As of the time of publishing, this film is available for streaming on Netflix US.
You should be paying attention to the world of South Korean cinema.
I’ve been saying this to anybody who will listen. I’ve been saying it for a few years now. And sure, like any country, there will be both good and bad films, but the peaks of SK cinema are absolutely amazing and criminally underseen. Park Chan-wook is arguably one of the greatest filmmakers working today, but my personal favorite is Bong Joon-ho. Snowpiercer rocked my world when I saw it for the first time, and Memories Of Murder is one of my favorite films to be released after 2000. While my review of the Netflix film Okja should be on it’s way (the film will already be available by the time this article is published), I’m taking us on a trip to what might be Bong Joon-ho’s most popular film: The Host.
First off, I’m not referring to the 2013 film The Host, which is an adaptation of a Stephanie Meyer post-apocalyptic YA novel. The correct film is from 2006, and it’s a good old fashioned monster movie. In a world where traditional monster movies have fallen to superhero flicks, the fact that this exists is great alone.
The Host begins with some reckless scientists dumping a massive amount of hazardous material down the sink drain, with little regard for where it will end up or how it will affect things. Right from the very beginning, The Host is already in tune with classic monster movies like the original 1954 Godzilla, which was more of a political commentary than a mindless blockbuster.
Naturally, this leads to an aquatic lifeform mutating just a little bit. It crawls out of the river and starts running amok in the middle of a big crowd. It slams people, grabs them up with it’s tail, or just eats them.
While the monster may be the star of the film, the story revolves around a family trying to survive through this crisis. The father (Song Kang-ho) is essentially our protagonist, though most of them are fairly equal. He is perpetually lazy and always seems to look for the bare minimum. His young daughter (Go Ah-sung) is taken by the monster in the initial rampage due to him losing track of her. His father (Byun Hee-bong) runs the little shop that the three of them spend most of their time at. His brother (Park Hae-il) is a recent college graduate who became an alcoholic after not being able to find a job. His sister (Bae Doona) is a nationally recognized archer.
While trying to stick together and formulate a plan to save his daughter, Song Kang-ho’s character is taken into quarantine for having come into contact with the monster. The family follows with him, meaning they are all held somewhat captive for a time. He receives a phone call from his daughter, who claims to be trapped in what looks like a sewer before the phone cuts off. Naturally, no one except for the family actually believes the story, so they all break out of the hospital. They steal a van and find some guns and attempt to find the monster. They find it much quicker than expected, but only manage to anger the beast. In the skirmish, the protagonist ends up arrested after his father is killed by the monster; the siblings escape but are separated.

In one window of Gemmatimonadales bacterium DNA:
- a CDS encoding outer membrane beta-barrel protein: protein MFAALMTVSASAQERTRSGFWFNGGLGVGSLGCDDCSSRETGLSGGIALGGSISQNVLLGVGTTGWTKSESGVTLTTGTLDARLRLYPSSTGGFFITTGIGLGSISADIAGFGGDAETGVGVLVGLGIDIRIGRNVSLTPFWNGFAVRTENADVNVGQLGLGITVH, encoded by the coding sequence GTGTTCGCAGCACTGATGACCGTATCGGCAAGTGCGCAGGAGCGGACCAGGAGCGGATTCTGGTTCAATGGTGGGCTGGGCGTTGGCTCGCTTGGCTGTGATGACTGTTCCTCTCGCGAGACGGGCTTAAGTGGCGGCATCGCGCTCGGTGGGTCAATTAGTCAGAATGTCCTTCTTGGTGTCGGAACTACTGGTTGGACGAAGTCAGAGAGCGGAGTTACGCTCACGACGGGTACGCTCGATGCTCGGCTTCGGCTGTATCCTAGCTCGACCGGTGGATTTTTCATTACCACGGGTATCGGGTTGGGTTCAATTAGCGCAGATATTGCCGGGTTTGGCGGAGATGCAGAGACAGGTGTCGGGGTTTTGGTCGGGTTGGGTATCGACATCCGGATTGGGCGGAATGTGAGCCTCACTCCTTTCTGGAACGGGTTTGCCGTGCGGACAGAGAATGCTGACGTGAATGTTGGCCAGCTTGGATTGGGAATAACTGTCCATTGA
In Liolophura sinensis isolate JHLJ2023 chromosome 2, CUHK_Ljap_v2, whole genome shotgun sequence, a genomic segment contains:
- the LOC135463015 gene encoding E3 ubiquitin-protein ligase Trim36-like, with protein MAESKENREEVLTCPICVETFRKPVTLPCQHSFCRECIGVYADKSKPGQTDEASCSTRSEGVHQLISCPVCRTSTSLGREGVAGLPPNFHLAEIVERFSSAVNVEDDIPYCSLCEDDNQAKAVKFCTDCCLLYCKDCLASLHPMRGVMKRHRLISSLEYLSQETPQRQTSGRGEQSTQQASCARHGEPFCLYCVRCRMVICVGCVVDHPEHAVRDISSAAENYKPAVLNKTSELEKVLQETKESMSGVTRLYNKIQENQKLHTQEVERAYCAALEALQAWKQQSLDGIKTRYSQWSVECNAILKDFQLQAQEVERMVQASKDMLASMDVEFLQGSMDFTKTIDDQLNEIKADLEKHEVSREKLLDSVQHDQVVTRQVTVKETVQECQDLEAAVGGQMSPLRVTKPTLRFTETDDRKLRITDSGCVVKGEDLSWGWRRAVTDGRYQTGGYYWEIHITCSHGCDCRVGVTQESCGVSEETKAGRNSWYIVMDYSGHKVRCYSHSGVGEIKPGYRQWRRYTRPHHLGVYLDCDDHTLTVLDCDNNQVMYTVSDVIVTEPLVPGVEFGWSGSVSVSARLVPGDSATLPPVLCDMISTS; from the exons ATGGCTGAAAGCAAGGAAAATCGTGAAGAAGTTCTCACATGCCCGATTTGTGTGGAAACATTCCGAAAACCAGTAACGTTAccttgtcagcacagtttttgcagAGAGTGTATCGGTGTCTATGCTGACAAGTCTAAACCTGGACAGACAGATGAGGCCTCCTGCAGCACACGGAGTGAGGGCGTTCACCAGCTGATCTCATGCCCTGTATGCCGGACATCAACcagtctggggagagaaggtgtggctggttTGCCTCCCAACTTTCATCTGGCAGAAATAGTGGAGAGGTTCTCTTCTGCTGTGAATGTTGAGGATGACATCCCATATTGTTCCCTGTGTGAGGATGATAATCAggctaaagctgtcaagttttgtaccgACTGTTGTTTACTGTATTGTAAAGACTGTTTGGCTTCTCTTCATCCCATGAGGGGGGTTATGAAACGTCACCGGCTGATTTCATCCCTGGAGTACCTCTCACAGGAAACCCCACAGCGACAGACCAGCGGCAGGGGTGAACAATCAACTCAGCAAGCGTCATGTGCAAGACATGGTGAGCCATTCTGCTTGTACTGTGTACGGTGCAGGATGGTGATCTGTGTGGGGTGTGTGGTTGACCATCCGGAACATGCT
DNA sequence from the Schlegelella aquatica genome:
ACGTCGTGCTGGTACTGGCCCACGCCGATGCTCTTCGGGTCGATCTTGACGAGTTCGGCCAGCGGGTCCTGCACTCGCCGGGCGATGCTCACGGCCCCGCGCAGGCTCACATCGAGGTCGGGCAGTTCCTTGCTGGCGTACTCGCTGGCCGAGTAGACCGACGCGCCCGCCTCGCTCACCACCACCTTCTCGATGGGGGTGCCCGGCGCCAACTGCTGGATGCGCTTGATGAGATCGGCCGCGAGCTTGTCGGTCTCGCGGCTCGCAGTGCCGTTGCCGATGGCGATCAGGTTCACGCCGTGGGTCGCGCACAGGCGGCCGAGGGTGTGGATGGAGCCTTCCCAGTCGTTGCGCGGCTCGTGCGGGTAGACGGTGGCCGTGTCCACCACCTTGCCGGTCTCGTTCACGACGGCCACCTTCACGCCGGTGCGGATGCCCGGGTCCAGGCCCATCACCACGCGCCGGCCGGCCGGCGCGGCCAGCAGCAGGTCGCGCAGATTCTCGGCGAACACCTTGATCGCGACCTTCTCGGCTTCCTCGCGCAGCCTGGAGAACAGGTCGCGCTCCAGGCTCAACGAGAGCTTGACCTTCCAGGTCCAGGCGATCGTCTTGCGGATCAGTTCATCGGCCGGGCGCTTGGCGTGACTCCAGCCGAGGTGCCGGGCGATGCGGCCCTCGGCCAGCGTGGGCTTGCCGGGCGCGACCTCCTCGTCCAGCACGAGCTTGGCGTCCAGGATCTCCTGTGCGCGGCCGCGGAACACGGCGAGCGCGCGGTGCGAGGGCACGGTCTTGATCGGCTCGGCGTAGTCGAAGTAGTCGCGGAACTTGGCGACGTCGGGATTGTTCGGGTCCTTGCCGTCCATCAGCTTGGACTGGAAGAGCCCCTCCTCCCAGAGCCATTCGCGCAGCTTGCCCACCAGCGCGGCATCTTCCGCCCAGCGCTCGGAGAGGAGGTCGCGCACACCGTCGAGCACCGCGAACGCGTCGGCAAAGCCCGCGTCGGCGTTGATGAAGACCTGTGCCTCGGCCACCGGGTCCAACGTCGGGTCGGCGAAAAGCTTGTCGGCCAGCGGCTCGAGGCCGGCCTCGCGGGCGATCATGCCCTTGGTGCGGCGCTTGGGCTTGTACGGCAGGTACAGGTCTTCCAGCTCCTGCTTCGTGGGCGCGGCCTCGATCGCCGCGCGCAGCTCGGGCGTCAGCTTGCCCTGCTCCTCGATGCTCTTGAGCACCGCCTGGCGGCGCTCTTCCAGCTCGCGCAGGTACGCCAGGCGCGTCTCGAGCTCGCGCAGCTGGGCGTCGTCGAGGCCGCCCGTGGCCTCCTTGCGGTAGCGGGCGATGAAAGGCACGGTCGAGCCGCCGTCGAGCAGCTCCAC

Meanwhile, the daughter has made a new friend, as the monster brought him back alive. They keep hidden in a literal hole in the wall as she tries to figure out how to escape while the monster is away or asleep.
I’m not sure that I want to go any further, as it would be best experienced as a brand new thing. Even if you’ve already watched the film, I’ll leave the rest out in the open just in case (though I’d love to discuss it further in another venue perhaps).
The Host is the first South Korean film I ever watched, if I remember correctly. I’m sure that I was aware of Oldboy beforehand, but a short clip of the initial monster attack scene intrigued me so much that I went out of my way to find it. This film is what began my love of South Korean cinema as a broad idea, but it also catapulted Bong Joon-ho being my favorite South Korean director.
What Bong Joon-ho is able to do with The Host is remarkable. I’ve called out many films in the past for attempting to juggle too many tones and losing them all, but Bong is a master at this. This film is a tense monster movie, a dark family comedy, an environmental message, and a heist movie all wrapped up into one coherent story, and the balance work so damn well. He had already established this sort of style in Memories Of Murder, and he’d go on to play around with balancing dark themes and comedic moments even further in Mother.
The Host is a relatively easy introduction into the world of South Korean cinema, I would say. It’s certainly quirky in an unexpected way, but measured enough that it shouldn’t scare anyone away from it. I can not recommend this film enough, and I hope that more people experience it, especially with it being so easily available again.
The Host isn’t the only Bong Joon-ho film available on Netflix as of now. You can also watch Barking Dogs Never Bite, Mother, and his brand new film, Okja. I highly recommend all of them.